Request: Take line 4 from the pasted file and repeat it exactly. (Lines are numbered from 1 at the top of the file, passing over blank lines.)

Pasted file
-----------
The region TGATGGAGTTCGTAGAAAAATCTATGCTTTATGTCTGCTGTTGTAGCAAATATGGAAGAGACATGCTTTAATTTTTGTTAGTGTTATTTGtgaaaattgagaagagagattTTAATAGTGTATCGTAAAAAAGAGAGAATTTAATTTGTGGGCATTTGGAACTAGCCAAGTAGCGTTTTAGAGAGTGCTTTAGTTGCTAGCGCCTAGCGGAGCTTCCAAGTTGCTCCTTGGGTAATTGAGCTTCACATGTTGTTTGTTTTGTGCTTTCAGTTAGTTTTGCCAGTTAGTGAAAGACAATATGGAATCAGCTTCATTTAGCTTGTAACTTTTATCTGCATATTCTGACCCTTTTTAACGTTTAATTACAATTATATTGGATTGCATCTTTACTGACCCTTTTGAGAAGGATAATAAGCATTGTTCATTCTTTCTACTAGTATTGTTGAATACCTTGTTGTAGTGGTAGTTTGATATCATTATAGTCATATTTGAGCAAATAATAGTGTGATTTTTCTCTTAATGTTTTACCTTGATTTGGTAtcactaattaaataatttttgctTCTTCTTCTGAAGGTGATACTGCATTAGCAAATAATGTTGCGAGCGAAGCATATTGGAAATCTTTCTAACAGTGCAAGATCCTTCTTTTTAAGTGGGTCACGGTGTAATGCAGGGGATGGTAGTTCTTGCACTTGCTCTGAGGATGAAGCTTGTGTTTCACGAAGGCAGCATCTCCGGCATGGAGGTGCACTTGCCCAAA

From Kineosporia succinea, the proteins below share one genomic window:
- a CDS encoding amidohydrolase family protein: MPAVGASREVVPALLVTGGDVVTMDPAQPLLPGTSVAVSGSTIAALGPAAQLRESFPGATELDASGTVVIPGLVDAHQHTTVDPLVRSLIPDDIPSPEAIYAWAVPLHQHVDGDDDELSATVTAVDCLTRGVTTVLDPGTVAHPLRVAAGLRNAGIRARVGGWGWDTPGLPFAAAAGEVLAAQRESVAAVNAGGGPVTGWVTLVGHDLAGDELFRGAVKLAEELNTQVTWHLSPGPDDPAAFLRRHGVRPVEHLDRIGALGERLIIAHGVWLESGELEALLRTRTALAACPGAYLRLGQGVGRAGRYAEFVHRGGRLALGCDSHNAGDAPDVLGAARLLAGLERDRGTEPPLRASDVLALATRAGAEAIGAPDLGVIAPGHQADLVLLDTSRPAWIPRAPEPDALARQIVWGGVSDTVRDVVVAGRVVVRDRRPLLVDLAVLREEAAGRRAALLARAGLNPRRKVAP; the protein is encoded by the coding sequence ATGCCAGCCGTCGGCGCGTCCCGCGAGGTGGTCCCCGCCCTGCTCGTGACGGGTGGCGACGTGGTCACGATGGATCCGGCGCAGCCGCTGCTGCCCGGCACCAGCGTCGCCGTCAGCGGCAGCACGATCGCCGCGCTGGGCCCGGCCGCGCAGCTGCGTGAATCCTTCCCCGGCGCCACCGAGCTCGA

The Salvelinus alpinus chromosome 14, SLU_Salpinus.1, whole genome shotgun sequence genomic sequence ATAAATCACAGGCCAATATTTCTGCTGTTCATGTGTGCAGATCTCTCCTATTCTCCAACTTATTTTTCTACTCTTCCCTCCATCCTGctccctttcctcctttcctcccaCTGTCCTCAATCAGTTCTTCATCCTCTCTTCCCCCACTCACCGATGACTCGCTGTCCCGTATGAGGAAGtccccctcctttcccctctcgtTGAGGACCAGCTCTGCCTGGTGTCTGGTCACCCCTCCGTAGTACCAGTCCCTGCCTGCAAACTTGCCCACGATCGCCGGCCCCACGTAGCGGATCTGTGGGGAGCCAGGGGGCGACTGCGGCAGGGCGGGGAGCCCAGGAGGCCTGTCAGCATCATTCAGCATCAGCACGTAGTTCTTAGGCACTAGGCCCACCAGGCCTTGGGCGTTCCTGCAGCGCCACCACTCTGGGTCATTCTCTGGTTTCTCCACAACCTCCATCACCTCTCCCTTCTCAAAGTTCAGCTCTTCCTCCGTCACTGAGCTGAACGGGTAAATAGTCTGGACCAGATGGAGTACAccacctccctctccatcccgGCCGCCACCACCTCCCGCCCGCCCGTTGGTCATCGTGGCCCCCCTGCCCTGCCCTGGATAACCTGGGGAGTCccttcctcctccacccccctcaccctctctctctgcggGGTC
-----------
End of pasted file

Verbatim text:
The Salvelinus alpinus chromosome 14, SLU_Salpinus.1, whole genome shotgun sequence genomic sequence ATAAATCACAGGCCAATATTTCTGCTGTTCATGTGTGCAGATCTCTCCTATTCTCCAACTTATTTTTCTACTCTTCCCTCCATCCTGctccctttcctcctttcctcccaCTGTCCTCAATCAGTTCTTCATCCTCTCTTCCCCCACTCACCGATGACTCGCTGTCCCGTATGAGGAAGtccccctcctttcccctctcgtTGAGGACCAGCTCTGCCTGGTGTCTGGTCACCCCTCCGTAGTACCAGTCCCTGCCTGCAAACTTGCCCACGATCGCCGGCCCCACGTAGCGGATCTGTGGGGAGCCAGGGGGCGACTGCGGCAGGGCGGGGAGCCCAGGAGGCCTGTCAGCATCATTCAGCATCAGCACGTAGTTCTTAGGCACTAGGCCCACCAGGCCTTGGGCGTTCCTGCAGCGCCACCACTCTGGGTCATTCTCTGGTTTCTCCACAACCTCCATCACCTCTCCCTTCTCAAAGTTCAGCTCTTCCTCCGTCACTGAGCTGAACGGGTAAATAGTCTGGACCAGATGGAGTACAccacctccctctccatcccgGCCGCCACCACCTCCCGCCCGCCCGTTGGTCATCGTGGCCCCCCTGCCCTGCCCTGGATAACCTGGGGAGTCccttcctcctccacccccctcaccctctctctctgcggGGTC